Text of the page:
We use paper every day. Even in this digital world paper is still sometimes necessary for communication and business transactions. But before the computer era, everything had to be done on paper, calculations, business transactions, letters, checks, and a myriad of other things. But what exactly is that medium itself? How has it changed?
Most paper today is made from wood pulp, but that isn’t the only source of paper. Many fibrous plants make good sources of paper, including its original form, papyrus. Old paper can also be used to create new paper, this process of recycling has gained prominence in recent decades, but it has been done to some extent for several hundred years.
When the first banks in this country were founded, the technology to make paper by machine had not yet been invented. Wood pulp was also not yet the desired material to use. Paper was made from beating linen and cotton to a pulp, then pressing it into thin sheets by hand! The only mechanized step of the process was the creation of the pulp; men did the rest of the work. The pulp would be scooped onto a metal screen mold, pressed into felt, a press squeezed out excess water, and the paper was hung to dry. All this before you even wrote a check or a note!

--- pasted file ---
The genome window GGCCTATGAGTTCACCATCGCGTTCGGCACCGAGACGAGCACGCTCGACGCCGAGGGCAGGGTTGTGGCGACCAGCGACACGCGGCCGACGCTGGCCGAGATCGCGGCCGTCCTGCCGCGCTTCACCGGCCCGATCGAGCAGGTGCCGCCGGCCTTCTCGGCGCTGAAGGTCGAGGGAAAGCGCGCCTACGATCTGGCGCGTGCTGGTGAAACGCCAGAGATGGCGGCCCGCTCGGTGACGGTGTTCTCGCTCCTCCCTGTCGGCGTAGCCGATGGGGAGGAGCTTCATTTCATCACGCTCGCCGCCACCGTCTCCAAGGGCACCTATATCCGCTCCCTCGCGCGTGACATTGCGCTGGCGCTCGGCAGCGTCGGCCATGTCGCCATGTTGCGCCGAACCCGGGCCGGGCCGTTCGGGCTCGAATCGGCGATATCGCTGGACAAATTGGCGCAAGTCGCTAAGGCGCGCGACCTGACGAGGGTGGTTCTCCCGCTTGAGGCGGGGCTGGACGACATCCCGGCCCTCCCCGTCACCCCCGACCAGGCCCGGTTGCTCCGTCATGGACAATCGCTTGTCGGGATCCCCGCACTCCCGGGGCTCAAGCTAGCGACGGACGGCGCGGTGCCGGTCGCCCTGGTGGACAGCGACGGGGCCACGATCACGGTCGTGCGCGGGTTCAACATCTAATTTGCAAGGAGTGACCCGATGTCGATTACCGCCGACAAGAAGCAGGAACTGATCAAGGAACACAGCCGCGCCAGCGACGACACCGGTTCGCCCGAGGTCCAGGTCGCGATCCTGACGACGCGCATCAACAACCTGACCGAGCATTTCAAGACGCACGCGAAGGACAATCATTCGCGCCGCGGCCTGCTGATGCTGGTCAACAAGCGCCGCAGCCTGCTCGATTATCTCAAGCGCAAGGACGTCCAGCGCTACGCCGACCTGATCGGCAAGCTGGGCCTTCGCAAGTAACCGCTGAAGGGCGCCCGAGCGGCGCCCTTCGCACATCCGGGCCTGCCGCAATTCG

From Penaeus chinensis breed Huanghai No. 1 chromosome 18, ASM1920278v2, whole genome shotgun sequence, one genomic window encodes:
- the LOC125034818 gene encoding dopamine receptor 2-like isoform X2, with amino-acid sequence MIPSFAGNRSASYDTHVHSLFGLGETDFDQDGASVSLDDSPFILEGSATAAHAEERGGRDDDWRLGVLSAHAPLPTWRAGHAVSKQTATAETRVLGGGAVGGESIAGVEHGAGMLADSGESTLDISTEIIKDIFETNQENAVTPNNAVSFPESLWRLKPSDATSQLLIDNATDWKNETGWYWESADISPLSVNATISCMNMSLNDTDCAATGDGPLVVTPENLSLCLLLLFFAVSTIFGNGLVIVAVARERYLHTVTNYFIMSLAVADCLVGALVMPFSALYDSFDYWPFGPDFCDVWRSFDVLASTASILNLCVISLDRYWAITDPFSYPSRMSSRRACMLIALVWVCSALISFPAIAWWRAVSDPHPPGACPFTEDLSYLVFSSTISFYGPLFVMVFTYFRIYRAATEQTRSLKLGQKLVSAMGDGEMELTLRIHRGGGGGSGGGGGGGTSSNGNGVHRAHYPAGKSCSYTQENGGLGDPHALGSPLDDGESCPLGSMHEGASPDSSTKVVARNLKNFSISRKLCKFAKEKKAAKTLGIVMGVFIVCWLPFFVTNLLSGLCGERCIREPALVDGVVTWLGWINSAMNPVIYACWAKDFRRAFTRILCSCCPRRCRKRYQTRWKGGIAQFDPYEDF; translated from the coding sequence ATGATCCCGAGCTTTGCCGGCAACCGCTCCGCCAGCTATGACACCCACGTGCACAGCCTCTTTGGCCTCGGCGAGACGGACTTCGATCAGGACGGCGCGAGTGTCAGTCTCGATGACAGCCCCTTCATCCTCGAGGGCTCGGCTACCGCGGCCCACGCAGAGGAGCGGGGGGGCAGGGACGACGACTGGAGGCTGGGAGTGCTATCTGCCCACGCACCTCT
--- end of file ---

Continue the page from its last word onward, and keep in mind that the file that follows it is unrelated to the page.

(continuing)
A machine for making paper, known as the Fourdrinier machine, became available in 1803, although it would take several decades for paper mills to fully mechanize. The first machine became available in the U.S. in 1827. Also around this time wood became the main source of paper instead of fabric rags. These two changes in paper technology made paper cheaper, and more readily available, greatly increasing its use around the world. See one here.
Wells Fargo has recycled its paper since at least 1886! (For more information see this older Guided by History post). For making checks, Wells Fargo experimented with paper made from bagasse (byproduct of sugar cane milling) in the 1970’s, and changed to recycled paper in 1991. For more information see this older post.
Today Wells Fargo offers customers options to use less paper, such as online banking, mobile banking and Envelope FreeSM ATMs.